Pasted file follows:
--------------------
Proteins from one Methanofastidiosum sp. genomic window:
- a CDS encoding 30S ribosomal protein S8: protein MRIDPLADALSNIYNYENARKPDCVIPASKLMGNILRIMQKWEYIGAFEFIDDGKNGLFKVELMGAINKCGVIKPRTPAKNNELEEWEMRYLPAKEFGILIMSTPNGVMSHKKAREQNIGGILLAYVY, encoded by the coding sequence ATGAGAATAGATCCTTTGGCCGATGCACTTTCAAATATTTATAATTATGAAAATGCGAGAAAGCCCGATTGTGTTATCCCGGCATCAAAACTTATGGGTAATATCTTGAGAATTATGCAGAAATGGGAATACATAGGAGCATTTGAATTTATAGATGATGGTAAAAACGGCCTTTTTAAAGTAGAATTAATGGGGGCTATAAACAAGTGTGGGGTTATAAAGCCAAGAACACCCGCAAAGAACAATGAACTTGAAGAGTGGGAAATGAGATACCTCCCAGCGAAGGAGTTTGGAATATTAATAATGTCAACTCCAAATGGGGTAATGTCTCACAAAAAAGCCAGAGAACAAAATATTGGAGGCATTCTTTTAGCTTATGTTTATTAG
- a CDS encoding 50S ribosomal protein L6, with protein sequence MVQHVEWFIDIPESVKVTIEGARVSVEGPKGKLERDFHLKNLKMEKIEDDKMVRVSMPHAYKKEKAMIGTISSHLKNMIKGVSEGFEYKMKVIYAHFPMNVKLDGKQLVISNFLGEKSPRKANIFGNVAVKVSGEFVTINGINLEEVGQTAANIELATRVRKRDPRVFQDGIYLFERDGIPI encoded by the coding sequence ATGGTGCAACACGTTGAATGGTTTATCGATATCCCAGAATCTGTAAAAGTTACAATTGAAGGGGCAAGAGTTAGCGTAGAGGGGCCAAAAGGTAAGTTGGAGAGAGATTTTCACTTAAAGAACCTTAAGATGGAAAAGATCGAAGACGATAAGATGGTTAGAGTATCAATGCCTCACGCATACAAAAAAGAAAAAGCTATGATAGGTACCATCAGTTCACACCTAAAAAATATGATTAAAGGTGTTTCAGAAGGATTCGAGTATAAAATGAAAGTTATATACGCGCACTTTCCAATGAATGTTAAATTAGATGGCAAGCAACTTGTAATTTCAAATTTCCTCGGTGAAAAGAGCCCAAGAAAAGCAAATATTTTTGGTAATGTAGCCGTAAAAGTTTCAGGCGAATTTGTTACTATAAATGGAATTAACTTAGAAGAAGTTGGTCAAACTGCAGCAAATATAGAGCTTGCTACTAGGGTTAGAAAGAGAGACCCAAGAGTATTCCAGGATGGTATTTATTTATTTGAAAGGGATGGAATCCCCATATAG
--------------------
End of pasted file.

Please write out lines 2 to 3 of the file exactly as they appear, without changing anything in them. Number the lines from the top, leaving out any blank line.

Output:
- a CDS encoding 30S ribosomal protein S8: protein MRIDPLADALSNIYNYENARKPDCVIPASKLMGNILRIMQKWEYIGAFEFIDDGKNGLFKVELMGAINKCGVIKPRTPAKNNELEEWEMRYLPAKEFGILIMSTPNGVMSHKKAREQNIGGILLAYVY, encoded by the coding sequence ATGAGAATAGATCCTTTGGCCGATGCACTTTCAAATATTTATAATTATGAAAATGCGAGAAAGCCCGATTGTGTTATCCCGGCATCAAAACTTATGGGTAATATCTTGAGAATTATGCAGAAATGGGAATACATAGGAGCATTTGAATTTATAGATGATGGTAAAAACGGCCTTTTTAAAGTAGAATTAATGGGGGCTATAAACAAGTGTGGGGTTATAAAGCCAAGAACACCCGCAAAGAACAATGAACTTGAAGAGTGGGAAATGAGATACCTCCCAGCGAAGGAGTTTGGAATATTAATAATGTCAACTCCAAATGGGGTAATGTCTCACAAAAAAGCCAGAGAACAAAATATTGGAGGCATTCTTTTAGCTTATGTTTATTAG
- a CDS encoding 50S ribosomal protein L6, with protein sequence MVQHVEWFIDIPESVKVTIEGARVSVEGPKGKLERDFHLKNLKMEKIEDDKMVRVSMPHAYKKEKAMIGTISSHLKNMIKGVSEGFEYKMKVIYAHFPMNVKLDGKQLVISNFLGEKSPRKANIFGNVAVKVSGEFVTINGINLEEVGQTAANIELATRVRKRDPRVFQDGIYLFERDGIPI encoded by the coding sequence ATGGTGCAACACGTTGAATGGTTTATCGATATCCCAGAATCTGTAAAAGTTACAATTGAAGGGGCAAGAGTTAGCGTAGAGGGGCCAAAAGGTAAGTTGGAGAGAGATTTTCACTTAAAGAACCTTAAGATGGAAAAGATCGAAGACGATAAGATGGTTAGAGTATCAATGCCTCACGCATACAAAAAAGAAAAAGCTATGATAGGTACCATCAGTTCACACCTAAAAAATATGATTAAAGGTGTTTCAGAAGGATTCGAGTATAAAATGAAAGTTATATACGCGCACTTTCCAATGAATGTTAAATTAGATGGCAAGCAACTTGTAATTTCAAATTTCCTCGGTGAAAAGAGCCCAAGAAAAGCAAATATTTTTGGTAATGTAGCCGTAAAAGTTTCAGGCGAATTTGTTACTATAAATGGAATTAACTTAGAAGAAGTTGGTCAAACTGCAGCAAATATAGAGCTTGCTACTAGGGTTAGAAAGAGAGACCCAAGAGTATTCCAGGATGGTATTTATTTATTTGAAAGGGATGGAATCCCCATATAG